Reply
        1. John Arthur

          Agreed!

          Reply
    5. Melissa Montana

      Pretty sad and cynical that you have already given up yourself and your family as doomed and worthless. Is this the “Christian Love” I’m always hearing about? Just be honest and call it what it really is: Christian hate and anger at everyone, including themselves.

      And as for your claim, two words: PROVE IT!

      Reply
  3. Admgator

    What a brave woman your mother was. You do her a great service by believing her, telling her story, and exposing the religious predators on your blog. Anyone who thinks that she is now burning in hell for having been a victim is mentally ill and needs professional help. Just another example of the “fruits” of religious zeal-mental illness, not to mention the total immortality of such views.

    Reply
  4. Brian

    You have had to face much mortal pain, Bruce, much suffering. You most certainly do not deserve the suffering you have had to bear, not in the present or the past. Your poor mom had to endure a religion that is designed to sell a big pie in the sky and winner takes all! All one need do to claim the prize is admit they are liquid crap and unworthy, that they are useless except as a divine shovel to dig their own graves and the graves of others sad and harmed enough to buy into the scheme.
    Donald Trump is the new, best hot-air Jesus balloon that the USA can come up with and one good outcome is that while Trump preaches how great heaven/America will be, he outright hates and bullies the world over. This reveals a truer expression of the heart of things, just as a preacher like Steven Anderson reveals the truer heart of a literalist belief system and pr(e)ys that America can have a government that kills homosexuals.
    American evangelical faith is designed to harm self and others. Like Uncle Bob it comes knocking when you are alone and embraces you, then rapes you. If you are a child, all the better. If you are a woman alone, too bad for you. Jesus loves you and he forgives you for being ________.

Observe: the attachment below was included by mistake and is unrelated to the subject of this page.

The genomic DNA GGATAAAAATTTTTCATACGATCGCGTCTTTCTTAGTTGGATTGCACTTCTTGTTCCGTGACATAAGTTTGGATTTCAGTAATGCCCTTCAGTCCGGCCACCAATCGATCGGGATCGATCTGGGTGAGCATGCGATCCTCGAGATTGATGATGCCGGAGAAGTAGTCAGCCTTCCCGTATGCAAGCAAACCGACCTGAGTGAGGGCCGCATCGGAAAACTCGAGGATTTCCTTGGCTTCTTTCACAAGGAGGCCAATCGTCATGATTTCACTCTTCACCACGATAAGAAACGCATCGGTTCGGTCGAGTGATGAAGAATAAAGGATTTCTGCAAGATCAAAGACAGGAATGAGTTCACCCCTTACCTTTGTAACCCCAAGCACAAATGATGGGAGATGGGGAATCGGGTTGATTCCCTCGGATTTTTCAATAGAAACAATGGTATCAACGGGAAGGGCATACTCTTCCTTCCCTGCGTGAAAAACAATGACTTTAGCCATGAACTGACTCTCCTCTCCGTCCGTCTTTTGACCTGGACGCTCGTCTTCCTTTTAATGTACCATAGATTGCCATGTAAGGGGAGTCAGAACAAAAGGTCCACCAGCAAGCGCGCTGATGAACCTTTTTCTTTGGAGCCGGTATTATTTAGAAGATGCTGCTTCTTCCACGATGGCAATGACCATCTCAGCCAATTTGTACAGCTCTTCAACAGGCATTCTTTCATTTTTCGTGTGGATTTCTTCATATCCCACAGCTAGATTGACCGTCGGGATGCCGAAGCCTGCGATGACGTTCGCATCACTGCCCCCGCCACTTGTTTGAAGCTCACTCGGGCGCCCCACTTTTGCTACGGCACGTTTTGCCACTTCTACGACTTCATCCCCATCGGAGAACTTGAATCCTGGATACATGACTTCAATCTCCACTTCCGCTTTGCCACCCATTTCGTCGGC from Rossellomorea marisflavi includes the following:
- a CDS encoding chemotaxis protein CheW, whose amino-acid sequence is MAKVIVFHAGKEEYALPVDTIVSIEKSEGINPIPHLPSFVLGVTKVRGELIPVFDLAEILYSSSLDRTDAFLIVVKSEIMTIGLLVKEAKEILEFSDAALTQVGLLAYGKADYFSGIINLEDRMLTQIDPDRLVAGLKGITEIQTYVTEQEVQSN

I am sorry to have been a full member of a Christian church and to have continued all the pain in myself and others. It grieves me to see much of my family so far-gone, so in love with harming themselves and others. Poor Levi Bullen commenting above just tells it like it is, full-on woo!
    Bruce, this blog entry, “Bob Sexually Assaulted Three Generations of Women, Yet He Went to Heaven When He Died”, is truly eloquent and a balanced expression of your history. I am so sorry about your mom. Thank-you for speaking on her behalf and telling the truth. Thank-you for speaking for me too and for others of us whose belief-blinders have fallen away.

    Reply
  5. Zoe

    Tears for your mom, for you too Bruce, for those who suffer quietly and for those who are never believed.

    Reply
  6. Rachel

    “That’s just the way he/she is” has been the excuse offered for bullies and abusers since the start of time. The people making that excuse are ALSO bullies and abusers.

    I didn’t know this part of your story, Bruce. I am so sorry.

    Reply
  7. Rebecca

    Working in the Child Welfare system, I’ve seen the effects of childhood sexual abuse firsthand. The sad truth is that many of those who abuse children were also abused as children. It’s a cycle that without intervention can continue for generations.

    What I had the most difficult time with in my work was relating not just with the abuser, but also with the other responsible parent who often was in denial and complicit as a perpetrator by omission.

    Even when confronted with physical evidence, they would continue in denial, and not act to protect the minor child, continuing in denial to believe the word of the abuser. It could come to the place that it was the victim that had to be removed from the home because the other parent, usually the mother, would not keep the child safe, and separate from the abuser.

    I can’t even begin to imagine the pain, the sense of rejection, what this could do to the mind of a young, impressionable child.

    It filled me with deep sorrow beyond words. Even though I continued to work with families, I could not continue long term as an investigator, for other reasons as well.

    Reply
  8. ObstacleChick

    My mom was molested at age 5 by her 14 year old uncle. She told 4 people in her lifetime – my stepdad, my brotger, me, and my sister-in-law whom she loved like a daughter. She suffered depression, anxiety, low self esteem and I don’t know what else her entire life. She said she forgave her uncle. I do not. He is dead now, but if she had told me whIle he was alive I would have called him in a rage (but she knew that about me). I intuitively hated that uncle without knowing the story – I just thought he was an asshole the way he treated his wife and his domineering and condescending way.